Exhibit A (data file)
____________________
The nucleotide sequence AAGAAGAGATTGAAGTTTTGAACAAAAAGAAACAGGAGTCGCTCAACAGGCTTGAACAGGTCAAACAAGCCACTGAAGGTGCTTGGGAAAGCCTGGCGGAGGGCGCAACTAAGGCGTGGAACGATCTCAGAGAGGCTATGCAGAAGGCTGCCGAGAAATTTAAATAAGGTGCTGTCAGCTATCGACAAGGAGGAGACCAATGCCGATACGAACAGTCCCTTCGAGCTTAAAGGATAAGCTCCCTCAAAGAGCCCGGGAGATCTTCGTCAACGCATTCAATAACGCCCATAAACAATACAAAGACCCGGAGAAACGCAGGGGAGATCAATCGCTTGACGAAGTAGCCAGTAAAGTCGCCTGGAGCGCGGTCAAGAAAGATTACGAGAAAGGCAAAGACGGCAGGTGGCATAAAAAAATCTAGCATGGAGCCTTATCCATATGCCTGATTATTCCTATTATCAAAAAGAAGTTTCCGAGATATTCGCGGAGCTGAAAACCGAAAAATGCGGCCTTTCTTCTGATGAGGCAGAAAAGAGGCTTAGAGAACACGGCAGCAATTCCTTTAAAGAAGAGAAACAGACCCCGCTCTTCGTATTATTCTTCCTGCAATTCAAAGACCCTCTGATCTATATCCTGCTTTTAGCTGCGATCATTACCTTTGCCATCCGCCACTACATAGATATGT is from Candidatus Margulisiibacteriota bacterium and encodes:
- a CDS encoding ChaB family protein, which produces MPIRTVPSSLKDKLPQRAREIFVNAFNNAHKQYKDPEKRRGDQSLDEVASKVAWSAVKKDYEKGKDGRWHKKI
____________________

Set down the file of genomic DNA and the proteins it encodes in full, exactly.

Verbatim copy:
The nucleotide sequence AAGAAGAGATTGAAGTTTTGAACAAAAAGAAACAGGAGTCGCTCAACAGGCTTGAACAGGTCAAACAAGCCACTGAAGGTGCTTGGGAAAGCCTGGCGGAGGGCGCAACTAAGGCGTGGAACGATCTCAGAGAGGCTATGCAGAAGGCTGCCGAGAAATTTAAATAAGGTGCTGTCAGCTATCGACAAGGAGGAGACCAATGCCGATACGAACAGTCCCTTCGAGCTTAAAGGATAAGCTCCCTCAAAGAGCCCGGGAGATCTTCGTCAACGCATTCAATAACGCCCATAAACAATACAAAGACCCGGAGAAACGCAGGGGAGATCAATCGCTTGACGAAGTAGCCAGTAAAGTCGCCTGGAGCGCGGTCAAGAAAGATTACGAGAAAGGCAAAGACGGCAGGTGGCATAAAAAAATCTAGCATGGAGCCTTATCCATATGCCTGATTATTCCTATTATCAAAAAGAAGTTTCCGAGATATTCGCGGAGCTGAAAACCGAAAAATGCGGCCTTTCTTCTGATGAGGCAGAAAAGAGGCTTAGAGAACACGGCAGCAATTCCTTTAAAGAAGAGAAACAGACCCCGCTCTTCGTATTATTCTTCCTGCAATTCAAAGACCCTCTGATCTATATCCTGCTTTTAGCTGCGATCATTACCTTTGCCATCCGCCACTACATAGATATGT is from Candidatus Margulisiibacteriota bacterium and encodes:
- a CDS encoding ChaB family protein, which produces MPIRTVPSSLKDKLPQRAREIFVNAFNNAHKQYKDPEKRRGDQSLDEVASKVAWSAVKKDYEKGKDGRWHKKI